Judith Arlene Resnik (/rznk/ ; April 5, 1949 – January 28, 1986) was an American electrical engineer, software engineer, biomedical engineer, pilot and NASA astronaut who died when the Space Shuttle Challenger was destroyed during the launch of mission STS-51-L. Resnik was the second American woman in space and the fourth woman in space worldwide, logging 145 hours in orbit. She was also the first Jewish American in space and the first Jewish woman of any nationality in space. The IEEE Judith Resnik Award for space engineering is named in her honor.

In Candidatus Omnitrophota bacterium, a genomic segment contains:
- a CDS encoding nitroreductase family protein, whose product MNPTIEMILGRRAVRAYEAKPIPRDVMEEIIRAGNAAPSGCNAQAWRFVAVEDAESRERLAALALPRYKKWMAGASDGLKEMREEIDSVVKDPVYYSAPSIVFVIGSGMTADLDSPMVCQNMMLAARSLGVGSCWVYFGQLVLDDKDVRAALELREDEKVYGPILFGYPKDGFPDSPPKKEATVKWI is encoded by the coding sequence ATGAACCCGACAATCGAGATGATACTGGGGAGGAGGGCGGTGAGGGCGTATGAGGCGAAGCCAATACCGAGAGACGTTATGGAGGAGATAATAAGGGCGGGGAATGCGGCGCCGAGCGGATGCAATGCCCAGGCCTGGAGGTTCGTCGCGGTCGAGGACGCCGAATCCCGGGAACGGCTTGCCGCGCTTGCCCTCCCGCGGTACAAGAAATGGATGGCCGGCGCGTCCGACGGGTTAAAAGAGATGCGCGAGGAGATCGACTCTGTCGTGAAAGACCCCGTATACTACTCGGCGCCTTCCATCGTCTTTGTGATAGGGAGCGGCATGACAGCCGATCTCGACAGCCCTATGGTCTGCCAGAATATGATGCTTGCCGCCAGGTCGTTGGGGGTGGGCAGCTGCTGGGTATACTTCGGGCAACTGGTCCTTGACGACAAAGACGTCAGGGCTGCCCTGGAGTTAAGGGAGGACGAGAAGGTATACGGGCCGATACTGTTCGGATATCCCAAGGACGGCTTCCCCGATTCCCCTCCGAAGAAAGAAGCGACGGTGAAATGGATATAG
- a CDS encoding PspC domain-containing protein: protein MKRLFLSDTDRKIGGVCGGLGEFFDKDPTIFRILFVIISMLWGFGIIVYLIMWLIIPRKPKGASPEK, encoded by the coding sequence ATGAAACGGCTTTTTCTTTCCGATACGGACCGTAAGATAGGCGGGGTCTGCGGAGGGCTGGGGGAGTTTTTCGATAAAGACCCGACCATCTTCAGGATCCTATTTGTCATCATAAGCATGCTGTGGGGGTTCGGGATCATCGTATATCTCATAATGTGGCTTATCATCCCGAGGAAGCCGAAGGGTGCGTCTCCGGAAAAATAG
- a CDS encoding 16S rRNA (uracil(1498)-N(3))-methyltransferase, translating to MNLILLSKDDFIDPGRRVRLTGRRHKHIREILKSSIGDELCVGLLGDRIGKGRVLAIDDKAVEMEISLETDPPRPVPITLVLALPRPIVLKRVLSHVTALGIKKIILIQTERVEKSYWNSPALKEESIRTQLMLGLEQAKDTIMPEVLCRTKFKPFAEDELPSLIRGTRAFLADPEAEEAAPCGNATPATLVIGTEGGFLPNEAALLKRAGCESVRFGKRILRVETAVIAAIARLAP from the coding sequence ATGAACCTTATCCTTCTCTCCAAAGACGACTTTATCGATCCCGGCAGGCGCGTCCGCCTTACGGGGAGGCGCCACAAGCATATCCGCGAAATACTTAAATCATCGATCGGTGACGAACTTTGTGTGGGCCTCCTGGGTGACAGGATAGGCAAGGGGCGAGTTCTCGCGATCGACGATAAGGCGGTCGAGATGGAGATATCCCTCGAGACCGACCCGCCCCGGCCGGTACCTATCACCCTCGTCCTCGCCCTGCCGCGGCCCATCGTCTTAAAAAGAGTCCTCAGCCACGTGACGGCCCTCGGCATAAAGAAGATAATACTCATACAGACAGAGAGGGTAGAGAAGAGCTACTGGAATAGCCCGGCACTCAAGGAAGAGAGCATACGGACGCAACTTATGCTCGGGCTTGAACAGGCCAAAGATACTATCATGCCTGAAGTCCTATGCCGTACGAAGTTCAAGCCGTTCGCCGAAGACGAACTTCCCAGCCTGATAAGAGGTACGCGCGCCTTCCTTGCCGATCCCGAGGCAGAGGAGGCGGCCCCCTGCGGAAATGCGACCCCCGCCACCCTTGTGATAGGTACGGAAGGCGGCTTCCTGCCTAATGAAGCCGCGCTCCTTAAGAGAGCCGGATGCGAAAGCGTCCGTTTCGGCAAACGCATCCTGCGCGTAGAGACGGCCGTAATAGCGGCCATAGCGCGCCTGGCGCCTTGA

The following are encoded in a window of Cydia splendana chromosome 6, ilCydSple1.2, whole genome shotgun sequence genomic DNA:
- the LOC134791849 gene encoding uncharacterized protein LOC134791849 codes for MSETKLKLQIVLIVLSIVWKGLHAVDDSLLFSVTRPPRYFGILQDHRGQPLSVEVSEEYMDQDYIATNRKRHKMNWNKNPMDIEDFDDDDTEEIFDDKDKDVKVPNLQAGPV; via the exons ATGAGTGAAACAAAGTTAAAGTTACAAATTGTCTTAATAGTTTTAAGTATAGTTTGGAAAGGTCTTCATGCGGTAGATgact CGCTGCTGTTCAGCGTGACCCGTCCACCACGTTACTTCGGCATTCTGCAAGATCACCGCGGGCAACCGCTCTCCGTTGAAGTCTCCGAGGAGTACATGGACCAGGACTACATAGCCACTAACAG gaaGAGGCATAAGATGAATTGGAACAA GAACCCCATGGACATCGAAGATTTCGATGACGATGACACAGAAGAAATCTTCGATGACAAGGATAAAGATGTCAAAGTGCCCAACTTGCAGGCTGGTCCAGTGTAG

Initially planning to be a concert pianist, Resnik turned down a place at the Juilliard School of Music, choosing instead to study at Carnegie Mellon University after being 1 of only 16 women in the history of the United States to have attained a perfect score on the SAT exam at the time. She went on to graduate with a degree in electrical engineering from Carnegie Mellon before attaining a Ph.D. in electrical engineering from the University of Maryland. Recognised while still a child for her “intellectual brilliance”, Resnik went on to work for RCA as an engineer on NASA missile and radar projects, was a senior systems engineer for Xerox Corporation and published research on special purpose integrated circuitry before she was recruited by NASA to the astronaut program as a mission specialist at age 28. While training on the astronaut program, she developed software and operating procedures for NASA missions. She was also a pilot and made research contributions to biomedical engineering as a research fellow of biomedical engineering at the National Institutes of Health.